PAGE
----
The case Moreton Resources Ltd and Innovation and Science Australia (Taxation)  AATA 3378 refers to a mining company that registered R&D activities for the years 2012, 2013 and 2014. After an examination of the registrations, Innovation and Science Australia (ISA) determined that these activities were ineligible for the R&D Tax Incentive.
The company had been subject to a number of adverse compliance reviews under the old R&D Concession, however they continued to claim.
On 14 May 2015, the ISA advised Moreton Resources that it would begin an assessment of the 2012,2013 and 2014 R&D registrations under s 27A of the IRD Act. This was to take place under s 27F in order to make findings under s 27J. Following the examination, certificates were to be issued to the Commissioner of Taxation as to whether the registered activities could be considered research and development as defined by ITAA97.
Activities to be examined were:
Core: Design, development and experimentation with UCG process within the pilot plant for the 2012, 2013 and 2014 years.
Supporting: Project maintenance, management and administration
Core: Development of the UCG process for the 2012 and 2013 years.
Supporting: Project management and administration
Following the examination, an ISA delegate concluded that Moreton Resources had not sufficiently demonstrated that its registered activities were Core or Supporting activities. In accordance with s 27K(2) of the IRD Act, a certificate of the findings, reasons and effect of the finding was provided to Moreton Resources.
In the Tribunal decision, the Deputy President accepted that the focus of the activities was on the purpose but not upon the outcome of the experimental activities. The pilot UCG project could be regarded as an “experimental activity” in the ordinary meaning of the term, as it was undertaken to determine whether it would produce syngas at an appropriate rate and quality to drive a gas turbine and produce electricity. However, the pilot UCG project was not deemed as to be undertaken for the purpose of generating new knowledge. It was not undertaken to develop UCG technology itself, nor any new form of pilot plant, device or process. No work was considered as directed to improving or altering existing UCG technology at the site.
Additionally, the Deputy President stated that the Kingaroy Pilot UCG Project Front End Engineering Definition (FEED) document explained the known technology of the UCG process. It was decided that the requirements of the UCG process and variables were known and the risks such as rock shear causing casing shear were also known.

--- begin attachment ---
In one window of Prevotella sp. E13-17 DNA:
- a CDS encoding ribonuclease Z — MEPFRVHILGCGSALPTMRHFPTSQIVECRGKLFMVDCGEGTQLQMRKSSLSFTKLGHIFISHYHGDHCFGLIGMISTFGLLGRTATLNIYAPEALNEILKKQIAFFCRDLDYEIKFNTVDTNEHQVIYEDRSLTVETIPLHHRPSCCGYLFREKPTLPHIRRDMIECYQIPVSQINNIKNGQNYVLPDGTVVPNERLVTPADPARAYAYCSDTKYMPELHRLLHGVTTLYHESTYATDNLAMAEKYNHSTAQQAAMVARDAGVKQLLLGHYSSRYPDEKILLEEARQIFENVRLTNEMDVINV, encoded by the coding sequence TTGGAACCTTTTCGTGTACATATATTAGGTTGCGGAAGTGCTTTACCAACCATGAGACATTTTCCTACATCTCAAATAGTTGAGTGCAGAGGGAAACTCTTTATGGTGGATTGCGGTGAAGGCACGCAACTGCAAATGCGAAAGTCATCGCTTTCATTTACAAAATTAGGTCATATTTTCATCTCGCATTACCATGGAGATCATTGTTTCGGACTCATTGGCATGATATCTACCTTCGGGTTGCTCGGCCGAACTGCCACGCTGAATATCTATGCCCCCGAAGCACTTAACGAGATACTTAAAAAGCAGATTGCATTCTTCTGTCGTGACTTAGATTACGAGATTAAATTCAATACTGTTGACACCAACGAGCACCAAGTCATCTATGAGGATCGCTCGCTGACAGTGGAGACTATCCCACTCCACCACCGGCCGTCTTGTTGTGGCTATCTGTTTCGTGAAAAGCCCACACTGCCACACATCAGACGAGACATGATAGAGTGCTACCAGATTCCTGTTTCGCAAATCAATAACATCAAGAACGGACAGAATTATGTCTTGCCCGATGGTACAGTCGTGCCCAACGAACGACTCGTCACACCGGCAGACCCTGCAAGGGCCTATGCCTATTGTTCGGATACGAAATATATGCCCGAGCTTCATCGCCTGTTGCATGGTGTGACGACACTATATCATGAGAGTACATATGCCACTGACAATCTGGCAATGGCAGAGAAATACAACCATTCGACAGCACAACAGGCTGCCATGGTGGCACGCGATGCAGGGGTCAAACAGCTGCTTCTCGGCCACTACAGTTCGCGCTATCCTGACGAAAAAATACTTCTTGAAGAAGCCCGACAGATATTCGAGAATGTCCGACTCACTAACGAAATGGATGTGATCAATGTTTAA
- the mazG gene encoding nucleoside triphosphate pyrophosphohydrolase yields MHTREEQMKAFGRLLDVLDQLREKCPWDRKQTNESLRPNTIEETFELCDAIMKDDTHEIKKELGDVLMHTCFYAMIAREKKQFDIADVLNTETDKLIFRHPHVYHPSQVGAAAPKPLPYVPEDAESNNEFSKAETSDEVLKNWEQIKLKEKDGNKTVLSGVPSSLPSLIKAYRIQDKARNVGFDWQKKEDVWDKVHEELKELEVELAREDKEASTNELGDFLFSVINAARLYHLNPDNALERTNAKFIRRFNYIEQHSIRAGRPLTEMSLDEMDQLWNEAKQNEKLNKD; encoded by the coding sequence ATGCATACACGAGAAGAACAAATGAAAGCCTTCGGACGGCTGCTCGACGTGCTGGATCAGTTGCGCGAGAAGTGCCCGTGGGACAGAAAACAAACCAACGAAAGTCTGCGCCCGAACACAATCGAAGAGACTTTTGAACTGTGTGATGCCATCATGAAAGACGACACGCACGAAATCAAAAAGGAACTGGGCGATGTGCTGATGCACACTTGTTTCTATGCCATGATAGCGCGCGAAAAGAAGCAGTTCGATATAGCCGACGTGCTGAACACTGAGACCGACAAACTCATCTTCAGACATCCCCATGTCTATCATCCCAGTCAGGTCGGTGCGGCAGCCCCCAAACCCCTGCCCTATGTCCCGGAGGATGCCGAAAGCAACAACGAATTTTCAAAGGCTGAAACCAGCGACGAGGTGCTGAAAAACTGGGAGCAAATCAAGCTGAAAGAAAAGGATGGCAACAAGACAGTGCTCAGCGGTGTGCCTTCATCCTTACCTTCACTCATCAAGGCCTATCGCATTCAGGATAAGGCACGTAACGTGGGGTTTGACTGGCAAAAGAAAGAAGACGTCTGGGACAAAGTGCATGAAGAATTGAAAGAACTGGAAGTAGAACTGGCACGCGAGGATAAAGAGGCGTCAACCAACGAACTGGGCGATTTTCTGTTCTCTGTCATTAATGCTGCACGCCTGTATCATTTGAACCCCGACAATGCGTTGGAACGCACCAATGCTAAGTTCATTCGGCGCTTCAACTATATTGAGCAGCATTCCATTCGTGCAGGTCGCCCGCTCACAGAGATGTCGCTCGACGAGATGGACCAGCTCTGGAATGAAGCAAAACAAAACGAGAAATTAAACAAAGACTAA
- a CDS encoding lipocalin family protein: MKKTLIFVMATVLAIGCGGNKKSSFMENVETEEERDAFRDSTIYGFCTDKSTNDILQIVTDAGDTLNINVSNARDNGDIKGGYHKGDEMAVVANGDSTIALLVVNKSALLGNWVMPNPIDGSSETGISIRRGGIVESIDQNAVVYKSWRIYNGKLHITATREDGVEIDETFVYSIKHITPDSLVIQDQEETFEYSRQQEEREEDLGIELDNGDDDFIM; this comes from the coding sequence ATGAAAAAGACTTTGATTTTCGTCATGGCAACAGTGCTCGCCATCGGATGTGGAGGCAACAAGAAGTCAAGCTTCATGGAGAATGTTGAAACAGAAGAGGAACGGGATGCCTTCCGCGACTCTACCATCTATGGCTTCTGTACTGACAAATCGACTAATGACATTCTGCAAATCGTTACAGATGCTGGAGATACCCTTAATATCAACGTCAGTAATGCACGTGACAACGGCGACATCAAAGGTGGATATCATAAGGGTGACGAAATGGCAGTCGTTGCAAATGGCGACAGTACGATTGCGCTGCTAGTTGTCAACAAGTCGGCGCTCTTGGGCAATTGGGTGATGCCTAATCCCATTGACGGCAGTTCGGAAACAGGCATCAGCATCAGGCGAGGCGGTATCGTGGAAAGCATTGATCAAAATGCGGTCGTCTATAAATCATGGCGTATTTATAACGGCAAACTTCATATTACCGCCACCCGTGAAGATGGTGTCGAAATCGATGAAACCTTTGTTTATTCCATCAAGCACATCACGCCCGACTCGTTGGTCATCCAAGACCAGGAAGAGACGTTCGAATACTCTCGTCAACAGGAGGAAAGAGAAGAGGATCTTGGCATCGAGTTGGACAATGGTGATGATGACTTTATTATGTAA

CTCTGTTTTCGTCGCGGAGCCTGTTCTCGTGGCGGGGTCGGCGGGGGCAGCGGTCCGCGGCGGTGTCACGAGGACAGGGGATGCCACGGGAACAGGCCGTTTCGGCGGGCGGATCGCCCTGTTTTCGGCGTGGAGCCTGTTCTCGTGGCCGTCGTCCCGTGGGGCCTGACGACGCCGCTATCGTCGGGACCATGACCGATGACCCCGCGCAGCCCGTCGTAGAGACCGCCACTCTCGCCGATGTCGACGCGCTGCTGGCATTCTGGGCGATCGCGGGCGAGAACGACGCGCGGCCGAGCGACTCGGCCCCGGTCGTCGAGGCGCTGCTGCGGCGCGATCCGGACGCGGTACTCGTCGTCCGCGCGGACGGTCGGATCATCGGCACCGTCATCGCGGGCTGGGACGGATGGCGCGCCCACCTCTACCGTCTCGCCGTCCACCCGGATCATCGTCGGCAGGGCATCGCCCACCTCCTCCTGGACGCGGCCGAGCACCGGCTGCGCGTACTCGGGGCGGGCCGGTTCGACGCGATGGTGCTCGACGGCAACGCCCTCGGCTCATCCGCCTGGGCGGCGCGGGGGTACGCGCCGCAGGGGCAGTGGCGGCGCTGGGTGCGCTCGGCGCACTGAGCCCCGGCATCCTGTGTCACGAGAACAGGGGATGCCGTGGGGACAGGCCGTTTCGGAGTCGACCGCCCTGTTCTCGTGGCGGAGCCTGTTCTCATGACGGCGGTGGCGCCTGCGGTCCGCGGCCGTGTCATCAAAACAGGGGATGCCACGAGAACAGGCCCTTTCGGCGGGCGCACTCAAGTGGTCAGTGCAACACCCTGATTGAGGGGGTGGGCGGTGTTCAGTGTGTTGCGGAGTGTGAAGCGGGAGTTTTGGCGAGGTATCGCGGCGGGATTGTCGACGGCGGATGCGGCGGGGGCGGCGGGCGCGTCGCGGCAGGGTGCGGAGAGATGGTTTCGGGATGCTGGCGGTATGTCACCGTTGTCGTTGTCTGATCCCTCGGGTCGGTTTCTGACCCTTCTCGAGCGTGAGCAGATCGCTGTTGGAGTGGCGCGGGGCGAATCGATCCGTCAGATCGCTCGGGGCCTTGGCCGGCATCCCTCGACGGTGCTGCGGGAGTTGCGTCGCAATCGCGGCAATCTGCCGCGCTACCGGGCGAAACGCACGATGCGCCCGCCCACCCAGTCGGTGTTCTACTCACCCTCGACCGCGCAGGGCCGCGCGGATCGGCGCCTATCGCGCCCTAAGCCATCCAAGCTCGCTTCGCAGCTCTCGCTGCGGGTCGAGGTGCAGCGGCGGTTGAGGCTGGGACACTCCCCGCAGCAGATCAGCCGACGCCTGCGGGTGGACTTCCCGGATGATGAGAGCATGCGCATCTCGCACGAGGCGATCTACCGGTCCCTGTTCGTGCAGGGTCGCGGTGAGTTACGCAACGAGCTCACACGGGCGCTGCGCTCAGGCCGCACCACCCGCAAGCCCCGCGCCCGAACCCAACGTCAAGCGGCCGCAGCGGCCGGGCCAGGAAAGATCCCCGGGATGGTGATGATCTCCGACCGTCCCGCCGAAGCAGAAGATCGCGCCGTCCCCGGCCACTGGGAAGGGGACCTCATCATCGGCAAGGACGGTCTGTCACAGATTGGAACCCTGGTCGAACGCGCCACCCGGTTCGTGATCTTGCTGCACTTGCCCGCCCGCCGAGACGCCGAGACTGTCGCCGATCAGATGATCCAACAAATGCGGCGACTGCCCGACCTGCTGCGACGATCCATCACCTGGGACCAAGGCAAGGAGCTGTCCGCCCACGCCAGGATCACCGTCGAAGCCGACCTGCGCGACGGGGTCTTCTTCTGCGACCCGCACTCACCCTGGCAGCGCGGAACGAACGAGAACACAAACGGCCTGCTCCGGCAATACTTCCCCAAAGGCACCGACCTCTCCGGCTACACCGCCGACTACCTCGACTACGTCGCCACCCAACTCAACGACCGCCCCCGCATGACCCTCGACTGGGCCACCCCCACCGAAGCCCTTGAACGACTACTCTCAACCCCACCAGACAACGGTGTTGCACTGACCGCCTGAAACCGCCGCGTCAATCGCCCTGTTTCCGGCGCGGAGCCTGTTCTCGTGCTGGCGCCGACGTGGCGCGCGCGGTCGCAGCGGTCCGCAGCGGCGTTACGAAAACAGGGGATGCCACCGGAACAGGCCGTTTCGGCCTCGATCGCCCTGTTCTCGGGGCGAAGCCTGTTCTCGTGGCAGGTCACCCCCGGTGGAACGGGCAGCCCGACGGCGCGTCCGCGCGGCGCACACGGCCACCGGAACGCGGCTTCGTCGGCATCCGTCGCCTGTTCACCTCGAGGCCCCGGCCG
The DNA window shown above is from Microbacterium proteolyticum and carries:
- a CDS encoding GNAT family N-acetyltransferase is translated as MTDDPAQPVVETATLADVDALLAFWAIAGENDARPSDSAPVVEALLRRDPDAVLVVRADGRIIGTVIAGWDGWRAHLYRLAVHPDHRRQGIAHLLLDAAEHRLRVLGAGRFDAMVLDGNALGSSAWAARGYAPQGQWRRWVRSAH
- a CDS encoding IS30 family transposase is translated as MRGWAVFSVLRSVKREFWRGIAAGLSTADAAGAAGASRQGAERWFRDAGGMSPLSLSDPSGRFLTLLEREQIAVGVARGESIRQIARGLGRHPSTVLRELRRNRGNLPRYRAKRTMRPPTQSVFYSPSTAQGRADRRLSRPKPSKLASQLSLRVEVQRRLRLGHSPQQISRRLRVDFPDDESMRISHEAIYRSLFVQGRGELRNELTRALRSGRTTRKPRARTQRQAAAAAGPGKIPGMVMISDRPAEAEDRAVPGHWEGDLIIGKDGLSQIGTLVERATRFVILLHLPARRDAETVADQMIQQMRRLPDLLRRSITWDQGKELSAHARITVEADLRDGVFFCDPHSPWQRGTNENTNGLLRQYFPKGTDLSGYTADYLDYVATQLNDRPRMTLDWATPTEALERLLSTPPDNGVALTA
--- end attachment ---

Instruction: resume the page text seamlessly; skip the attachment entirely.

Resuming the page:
The registered activity could be seen as experimental only to the extent that the outcome of the application of the technology at the specific Kingaroy site was unknown until the technology was implemented.
Therefore, Moreton Resources’ work for the project as a whole was not considered an experimental activity because it was not required to solve a problem, develop a new product or improve a process. Any new knowledge generated consisted purely of testing existing technology at a particular site rather than enhancing the technology.
It was concluded that none of the activities could be considered core R&D activities. The core R&D activities were not of the sort described in s 355-25(1)(a) or conducted for the purpose described in s 355-25(1)(b).
The Deputy President affirmed the ISA’s decision that Moreton Resources’ registered activities were not R&D activities, as defined in s 355-20 of ITAA97. Activities claimed to be experiments were in respect of data collecting or monitoring using known technologies, rather than developing new knowledge or technologies.
In regards to Moreton Resources’ supporting activities, these did not exist because none of the activities claimed as supporting could be directly related to a core activity, as there were no core activities.
This matter has been appealed to the Federal Court. Click here to view that decision.